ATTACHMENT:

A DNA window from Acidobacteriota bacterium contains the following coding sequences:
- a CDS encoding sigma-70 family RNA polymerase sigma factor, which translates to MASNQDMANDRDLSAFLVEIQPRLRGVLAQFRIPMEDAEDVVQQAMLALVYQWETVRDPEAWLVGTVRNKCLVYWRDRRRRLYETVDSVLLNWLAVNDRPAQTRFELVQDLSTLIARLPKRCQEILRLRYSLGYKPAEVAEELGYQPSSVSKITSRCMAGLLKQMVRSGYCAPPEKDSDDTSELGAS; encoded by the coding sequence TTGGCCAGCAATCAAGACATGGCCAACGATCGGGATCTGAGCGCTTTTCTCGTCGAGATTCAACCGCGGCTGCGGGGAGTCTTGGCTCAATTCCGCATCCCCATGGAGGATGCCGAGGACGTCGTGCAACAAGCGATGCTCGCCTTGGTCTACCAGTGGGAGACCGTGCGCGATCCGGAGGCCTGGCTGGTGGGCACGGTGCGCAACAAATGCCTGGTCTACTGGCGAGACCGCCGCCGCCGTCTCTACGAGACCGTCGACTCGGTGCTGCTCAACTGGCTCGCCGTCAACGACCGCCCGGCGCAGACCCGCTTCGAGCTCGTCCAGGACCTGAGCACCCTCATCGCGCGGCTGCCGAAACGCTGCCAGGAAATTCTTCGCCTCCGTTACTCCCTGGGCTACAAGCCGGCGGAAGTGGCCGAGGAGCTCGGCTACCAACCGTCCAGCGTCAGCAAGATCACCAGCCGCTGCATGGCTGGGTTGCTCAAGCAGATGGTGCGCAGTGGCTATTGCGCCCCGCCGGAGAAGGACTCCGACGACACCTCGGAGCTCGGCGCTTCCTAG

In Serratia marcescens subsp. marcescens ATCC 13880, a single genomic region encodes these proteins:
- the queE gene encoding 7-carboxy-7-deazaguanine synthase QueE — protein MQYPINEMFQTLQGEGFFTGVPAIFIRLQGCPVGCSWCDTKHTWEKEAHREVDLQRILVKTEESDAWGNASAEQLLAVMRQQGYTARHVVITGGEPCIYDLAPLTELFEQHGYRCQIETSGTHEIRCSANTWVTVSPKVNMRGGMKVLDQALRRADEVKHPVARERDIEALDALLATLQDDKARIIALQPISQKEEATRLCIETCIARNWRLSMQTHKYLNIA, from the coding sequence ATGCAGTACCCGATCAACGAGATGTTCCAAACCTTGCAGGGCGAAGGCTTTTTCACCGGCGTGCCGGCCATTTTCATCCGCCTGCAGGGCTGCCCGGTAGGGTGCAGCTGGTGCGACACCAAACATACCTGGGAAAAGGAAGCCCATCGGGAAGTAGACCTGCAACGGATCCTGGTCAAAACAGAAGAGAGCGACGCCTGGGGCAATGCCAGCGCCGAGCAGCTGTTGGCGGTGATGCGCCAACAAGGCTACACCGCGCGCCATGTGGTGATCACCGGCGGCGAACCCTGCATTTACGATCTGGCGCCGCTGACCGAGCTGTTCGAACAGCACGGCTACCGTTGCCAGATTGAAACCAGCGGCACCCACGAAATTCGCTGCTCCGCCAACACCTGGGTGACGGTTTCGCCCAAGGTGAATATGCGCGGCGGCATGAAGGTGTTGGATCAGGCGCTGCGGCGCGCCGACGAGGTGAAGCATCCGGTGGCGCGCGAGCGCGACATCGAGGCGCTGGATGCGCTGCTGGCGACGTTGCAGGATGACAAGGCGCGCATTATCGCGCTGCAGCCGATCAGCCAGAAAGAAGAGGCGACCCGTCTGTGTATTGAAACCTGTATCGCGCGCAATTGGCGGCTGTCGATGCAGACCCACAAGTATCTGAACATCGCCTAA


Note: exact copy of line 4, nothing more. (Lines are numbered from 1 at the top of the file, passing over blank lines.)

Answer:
- the queE gene encoding 7-carboxy-7-deazaguanine synthase QueE — protein MQYPINEMFQTLQGEGFFTGVPAIFIRLQGCPVGCSWCDTKHTWEKEAHREVDLQRILVKTEESDAWGNASAEQLLAVMRQQGYTARHVVITGGEPCIYDLAPLTELFEQHGYRCQIETSGTHEIRCSANTWVTVSPKVNMRGGMKVLDQALRRADEVKHPVARERDIEALDALLATLQDDKARIIALQPISQKEEATRLCIETCIARNWRLSMQTHKYLNIA, from the coding sequence ATGCAGTACCCGATCAACGAGATGTTCCAAACCTTGCAGGGCGAAGGCTTTTTCACCGGCGTGCCGGCCATTTTCATCCGCCTGCAGGGCTGCCCGGTAGGGTGCAGCTGGTGCGACACCAAACATACCTGGGAAAAGGAAGCCCATCGGGAAGTAGACCTGCAACGGATCCTGGTCAAAACAGAAGAGAGCGACGCCTGGGGCAATGCCAGCGCCGAGCAGCTGTTGGCGGTGATGCGCCAACAAGGCTACACCGCGCGCCATGTGGTGATCACCGGCGGCGAACCCTGCATTTACGATCTGGCGCCGCTGACCGAGCTGTTCGAACAGCACGGCTACCGTTGCCAGATTGAAACCAGCGGCACCCACGAAATTCGCTGCTCCGCCAACACCTGGGTGACGGTTTCGCCCAAGGTGAATATGCGCGGCGGCATGAAGGTGTTGGATCAGGCGCTGCGGCGCGCCGACGAGGTGAAGCATCCGGTGGCGCGCGAGCGCGACATCGAGGCGCTGGATGCGCTGCTGGCGACGTTGCAGGATGACAAGGCGCGCATTATCGCGCTGCAGCCGATCAGCCAGAAAGAAGAGGCGACCCGTCTGTGTATTGAAACCTGTATCGCGCGCAATTGGCGGCTGTCGATGCAGACCCACAAGTATCTGAACATCGCCTAA